Excerpted from The Church's Year of Grace, Pius Parsch Symbols of the Trinity: Equilateral Triange; Circle of Eternity; Three interwoven Circles; Triangle in Circle; Circle within Triangle; Interwoven Circle and Triangle; Two Triangles interwoven in shape of Star of David; Two Triangles in shape of Star of David interwoven with Circle; Trefoil; Trefoil and Triangle; Trefoil with points; Triquetra; Triquetra and circle; Shield of the Holy Trinity; Three Fishes linked together in shape of a triangle; Cross and Triangle overlapping; Fleur de Lys; St. Patrick's Shamrock.
Feastday: May 26 Patron of Rome, US Special Forces, humor, joy Birth: July 21, 1515 Death: May 26, 1595 Beatified By: May 11, 1615 by Pope Paul V Canonized By: March 12, 1622 by Pope Gregory XV
St. Philip Neri was a Christian missionary and founder of the Congregation of the Oratory, a community of Catholic priests and lay brothers.
He was born in Florence on July 21, 1515 as one of four children to Francesco Neri.
From a very young age, Philip was known for being cheerful and obedient. He was affectionately referred to as "good little Phil." He received his early teachings from friars at the Dominican monastery in Florence, San Marco.
At 18-years-old, Philip went off to live with a wealthy family member in San Germano. He was sent there to assist in - and possibly inherit - the family business. However, soon after his arrival, Philip experienced a mystical vision, which he eventually spoke of as his Christian conversion. This event was an encounter with the Lord and it dramatically changed his life.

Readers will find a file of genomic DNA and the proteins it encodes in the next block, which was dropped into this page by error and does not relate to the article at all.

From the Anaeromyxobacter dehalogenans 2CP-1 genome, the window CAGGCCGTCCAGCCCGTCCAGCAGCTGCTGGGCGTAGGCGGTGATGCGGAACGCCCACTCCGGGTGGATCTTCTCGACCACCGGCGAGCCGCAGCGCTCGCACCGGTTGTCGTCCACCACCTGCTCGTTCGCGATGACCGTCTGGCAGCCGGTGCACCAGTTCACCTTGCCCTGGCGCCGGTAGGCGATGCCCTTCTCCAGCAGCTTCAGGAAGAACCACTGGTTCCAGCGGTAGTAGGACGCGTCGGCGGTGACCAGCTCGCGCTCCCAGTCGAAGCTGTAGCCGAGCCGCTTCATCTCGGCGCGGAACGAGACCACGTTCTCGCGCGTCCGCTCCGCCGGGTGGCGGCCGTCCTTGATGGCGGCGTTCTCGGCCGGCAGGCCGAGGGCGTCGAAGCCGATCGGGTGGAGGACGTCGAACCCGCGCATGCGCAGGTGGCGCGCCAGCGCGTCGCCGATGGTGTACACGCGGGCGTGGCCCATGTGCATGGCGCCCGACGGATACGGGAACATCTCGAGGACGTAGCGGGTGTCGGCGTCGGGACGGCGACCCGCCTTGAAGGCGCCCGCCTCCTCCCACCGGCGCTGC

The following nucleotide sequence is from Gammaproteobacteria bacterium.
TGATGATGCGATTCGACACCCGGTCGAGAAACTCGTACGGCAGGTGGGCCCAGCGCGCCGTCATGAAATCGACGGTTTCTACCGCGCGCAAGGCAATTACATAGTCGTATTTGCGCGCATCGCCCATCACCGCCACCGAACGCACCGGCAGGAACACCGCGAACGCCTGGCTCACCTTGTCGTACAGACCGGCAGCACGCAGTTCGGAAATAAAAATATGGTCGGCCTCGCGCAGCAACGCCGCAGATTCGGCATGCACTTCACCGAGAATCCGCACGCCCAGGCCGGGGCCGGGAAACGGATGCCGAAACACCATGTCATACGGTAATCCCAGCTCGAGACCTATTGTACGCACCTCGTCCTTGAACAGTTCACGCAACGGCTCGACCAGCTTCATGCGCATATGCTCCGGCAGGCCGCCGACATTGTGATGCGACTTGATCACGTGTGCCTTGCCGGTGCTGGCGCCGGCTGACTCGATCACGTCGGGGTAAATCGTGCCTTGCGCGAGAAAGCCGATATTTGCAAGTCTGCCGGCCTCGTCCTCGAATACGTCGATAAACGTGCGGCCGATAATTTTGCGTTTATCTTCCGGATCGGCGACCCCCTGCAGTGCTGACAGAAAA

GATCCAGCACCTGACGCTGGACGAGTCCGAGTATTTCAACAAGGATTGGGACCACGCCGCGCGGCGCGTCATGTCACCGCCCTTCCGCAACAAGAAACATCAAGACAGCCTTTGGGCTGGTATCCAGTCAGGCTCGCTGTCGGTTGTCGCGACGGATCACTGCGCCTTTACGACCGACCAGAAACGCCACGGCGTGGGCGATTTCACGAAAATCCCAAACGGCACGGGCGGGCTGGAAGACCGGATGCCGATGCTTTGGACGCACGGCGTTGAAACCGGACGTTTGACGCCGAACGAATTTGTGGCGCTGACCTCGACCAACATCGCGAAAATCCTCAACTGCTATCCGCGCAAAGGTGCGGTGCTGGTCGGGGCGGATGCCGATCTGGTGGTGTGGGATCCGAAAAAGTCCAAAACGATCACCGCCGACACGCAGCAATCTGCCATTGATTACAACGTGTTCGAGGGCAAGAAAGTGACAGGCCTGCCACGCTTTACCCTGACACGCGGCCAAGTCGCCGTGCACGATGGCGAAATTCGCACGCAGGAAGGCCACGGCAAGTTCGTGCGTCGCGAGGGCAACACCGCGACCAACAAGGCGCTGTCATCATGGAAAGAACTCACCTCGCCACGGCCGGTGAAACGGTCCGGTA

He soon lost interest in owning property or participating in business. He felt a call from the Holy Spirit to radically live for and serve the Lord Jesus Christ and His Church.
So, Philip set out for Rome.
Once in Rome, Philip was the live-in tutor for a fellow Florentine's sons. Under Philip's guidance, the two boys improved in all aspects of life and faith, proving Philip's special talent with human relationships and in bringing out the best in people.
During his first two years in Rome, Philip spent his time in a solitary life. He also dedicated a lot of time to prayer. He ate very small meals of bread, water and a few vegetables, practicing an ascetical life.